Delay of DOL fiduciary rule enforcement mechanisms now final

Supporter of regulation calls the postponement 'an effective repeal of the rule'

Nov 27, 2017 @ 2:04 pm

By Mark Schoeff Jr.

The Department of Labor released a final rule Monday that would delay implementation of the enforcement mechanisms of its fiduciary duty regulation until the middle of 2019.

The rule would postpone from Jan. 1, 2018, to July 1, 2019, the applicability of a legally binding contract between brokers and retirement-account clients that requires brokers to act in their best interests, among other disclosure provisions and prohibited-transaction exemptions being pushed back.

The DOL said it needs the extra time to conduct a reassessment of the rule's impact on retirement advice that was ordered by President Donald J. Trump in a Feb. 3 memo. Two provisions of the rule — one that expands the number of financial advisers who are deemed fiduciaries and another that sets impartial conduct standards — were implemented in June.

"The department is granting the delay because of its concern that, without delay in the applicability dates, consumers may face significant confusion, and regulated parties may incur undue expense to comply with the conditions or requirements that the department ultimately determines to revise or repeal," the DOL stated in the text of the final rule, which will be published in the Federal Register on Nov. 29.

An advocate for the rule asserted that delay means death for the regulation.

"In our view, this is not a delay. It's an effective repeal of the rule," said Micah Hauptman, financial services counsel at the Consumer Federation of America. "This is just a way of stopping the rule to buy them time to kill it, and they haven't justified it on those grounds."

Mr. Hauptman said backers of the rule haven't decided whether to file a lawsuit against the delay.

"We don't think the department has satisfied its legal obligations, and we're evaluating our options going forward," he said.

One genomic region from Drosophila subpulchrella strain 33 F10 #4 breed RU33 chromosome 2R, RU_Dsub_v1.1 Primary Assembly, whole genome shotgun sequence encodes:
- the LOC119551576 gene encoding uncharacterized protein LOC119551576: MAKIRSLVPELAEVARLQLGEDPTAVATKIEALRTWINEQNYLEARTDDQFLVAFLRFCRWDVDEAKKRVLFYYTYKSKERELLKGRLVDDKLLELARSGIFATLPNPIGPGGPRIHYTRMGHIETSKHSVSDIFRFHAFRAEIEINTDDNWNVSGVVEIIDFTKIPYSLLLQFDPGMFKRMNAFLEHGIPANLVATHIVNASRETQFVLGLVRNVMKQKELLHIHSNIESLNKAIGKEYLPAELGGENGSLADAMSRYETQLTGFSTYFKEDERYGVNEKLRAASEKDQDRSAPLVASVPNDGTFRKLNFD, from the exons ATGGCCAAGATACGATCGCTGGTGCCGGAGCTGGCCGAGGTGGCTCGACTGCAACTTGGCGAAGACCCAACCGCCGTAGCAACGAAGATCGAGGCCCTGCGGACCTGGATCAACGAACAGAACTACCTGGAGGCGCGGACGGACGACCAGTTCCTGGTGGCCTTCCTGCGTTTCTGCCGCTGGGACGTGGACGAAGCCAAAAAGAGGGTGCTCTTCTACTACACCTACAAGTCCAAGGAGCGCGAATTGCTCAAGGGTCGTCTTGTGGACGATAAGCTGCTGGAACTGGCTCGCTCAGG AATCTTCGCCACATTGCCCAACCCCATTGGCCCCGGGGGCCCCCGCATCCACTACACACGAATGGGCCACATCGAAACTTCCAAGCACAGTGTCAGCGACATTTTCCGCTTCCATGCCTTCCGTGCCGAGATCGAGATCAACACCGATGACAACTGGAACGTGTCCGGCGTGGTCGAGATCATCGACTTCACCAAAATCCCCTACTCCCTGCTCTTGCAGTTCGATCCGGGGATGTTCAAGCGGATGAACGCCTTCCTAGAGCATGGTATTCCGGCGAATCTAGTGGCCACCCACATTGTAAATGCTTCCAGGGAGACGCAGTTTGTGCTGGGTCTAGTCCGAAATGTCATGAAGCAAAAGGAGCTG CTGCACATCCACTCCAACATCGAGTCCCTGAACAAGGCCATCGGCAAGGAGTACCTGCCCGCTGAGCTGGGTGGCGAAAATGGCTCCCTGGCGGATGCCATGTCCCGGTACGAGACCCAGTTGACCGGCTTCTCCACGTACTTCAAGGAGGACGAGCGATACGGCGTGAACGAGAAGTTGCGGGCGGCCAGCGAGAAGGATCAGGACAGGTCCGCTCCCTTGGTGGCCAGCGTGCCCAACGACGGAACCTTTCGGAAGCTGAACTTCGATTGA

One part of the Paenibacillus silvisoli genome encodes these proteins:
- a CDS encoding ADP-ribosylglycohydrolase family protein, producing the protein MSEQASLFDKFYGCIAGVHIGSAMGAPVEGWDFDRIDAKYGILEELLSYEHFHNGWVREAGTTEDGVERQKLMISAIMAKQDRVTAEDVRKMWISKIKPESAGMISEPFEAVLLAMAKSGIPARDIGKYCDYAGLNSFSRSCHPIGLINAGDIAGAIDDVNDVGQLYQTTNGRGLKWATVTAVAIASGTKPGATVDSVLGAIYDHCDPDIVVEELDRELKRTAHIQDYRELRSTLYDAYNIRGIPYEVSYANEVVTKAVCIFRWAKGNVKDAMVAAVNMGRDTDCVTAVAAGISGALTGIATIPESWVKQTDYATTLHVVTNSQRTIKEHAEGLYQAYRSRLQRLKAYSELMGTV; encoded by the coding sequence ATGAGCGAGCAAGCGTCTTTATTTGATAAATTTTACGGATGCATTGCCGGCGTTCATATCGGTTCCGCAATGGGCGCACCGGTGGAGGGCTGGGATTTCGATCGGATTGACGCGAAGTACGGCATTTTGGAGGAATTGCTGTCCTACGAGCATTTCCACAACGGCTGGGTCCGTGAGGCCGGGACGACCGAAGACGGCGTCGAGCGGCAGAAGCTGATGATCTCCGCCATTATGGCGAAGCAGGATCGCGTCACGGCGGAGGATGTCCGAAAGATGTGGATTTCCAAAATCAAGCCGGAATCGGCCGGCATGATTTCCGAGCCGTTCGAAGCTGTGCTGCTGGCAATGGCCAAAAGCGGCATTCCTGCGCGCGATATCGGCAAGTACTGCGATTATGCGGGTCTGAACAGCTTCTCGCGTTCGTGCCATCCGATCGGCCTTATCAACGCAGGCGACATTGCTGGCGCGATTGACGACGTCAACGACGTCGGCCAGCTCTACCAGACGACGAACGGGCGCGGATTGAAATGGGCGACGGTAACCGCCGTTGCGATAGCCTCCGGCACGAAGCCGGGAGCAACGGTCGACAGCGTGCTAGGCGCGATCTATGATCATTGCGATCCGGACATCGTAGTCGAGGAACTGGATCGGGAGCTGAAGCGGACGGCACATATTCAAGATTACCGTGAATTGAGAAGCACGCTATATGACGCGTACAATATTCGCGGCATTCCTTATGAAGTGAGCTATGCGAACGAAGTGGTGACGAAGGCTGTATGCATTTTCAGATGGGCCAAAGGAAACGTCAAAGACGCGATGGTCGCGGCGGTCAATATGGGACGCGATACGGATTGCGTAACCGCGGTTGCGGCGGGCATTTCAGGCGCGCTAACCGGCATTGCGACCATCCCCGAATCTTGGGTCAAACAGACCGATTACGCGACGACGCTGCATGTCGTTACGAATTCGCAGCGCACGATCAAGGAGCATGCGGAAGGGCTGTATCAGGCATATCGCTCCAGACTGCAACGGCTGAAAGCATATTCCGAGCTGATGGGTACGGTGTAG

A DOL spokesperson said in an email that the purpose of the extension is to "evaluate the rule's impact on access to financial information and advice and is compliant with the Administrative Procedure Act."

In the final rule text, the agency said it was "confident of its authority to grant the 18-month delay."

Rule critics welcomed the postponement, which had been sent on Nov. 1 to the Office of Management and Budget for approval.

"The delay will allow the DOL to conduct a thorough review of the rule, as ordered by President Trump, to ensure investor choice and access to retirement savings advice is protected," Financial Services Institute president and chief executive Dale Brown said in a statement.

The DOL said it needs the next year-and-a-half not only to conclude its review of the fiduciary rule but also to coordinate with the Securities and Exchange Commission as well as state insurance regulators on setting investment advice standards.

"A collaborative and harmonized approach would ensure all consumers receive retirement savings information and related financial guidance from financial professionals acting in their best interest, regardless of the retirement products they purchase," Dirk Kempthorne, president and chief executive of the American Council of Life Insurers, said in a statement.

But Mr. Hauptman said the end result will be a dilution of the fiduciary rule, which supporters say mitigates broker conflicts of interest that lead to the sale of inappropriate high-fee investments that erode savings.

"They're giving the industry rule opponents exactly what they want, which is a best-interest-in-name-only standard that leaves retirement savers without adequate protections," Mr. Hauptman said.

During the 18-month transition period, the DOL said it "will not pursue claims against fiduciaries working diligently and in good faith to comply" with the impartial conduct standards that are already in place.

That provision — which requires retirement advisers to act in their clients best interests, charge reasonable compensation and not make misleading statements — will shield investors during the rule review, the agency said.

"[T]he duties of prudence and loyalty embedded in the impartial conduct standards provide protection to retirement investors during the transition period, apart from the additional delayed enforcement and accountability provisions," the final rule states.

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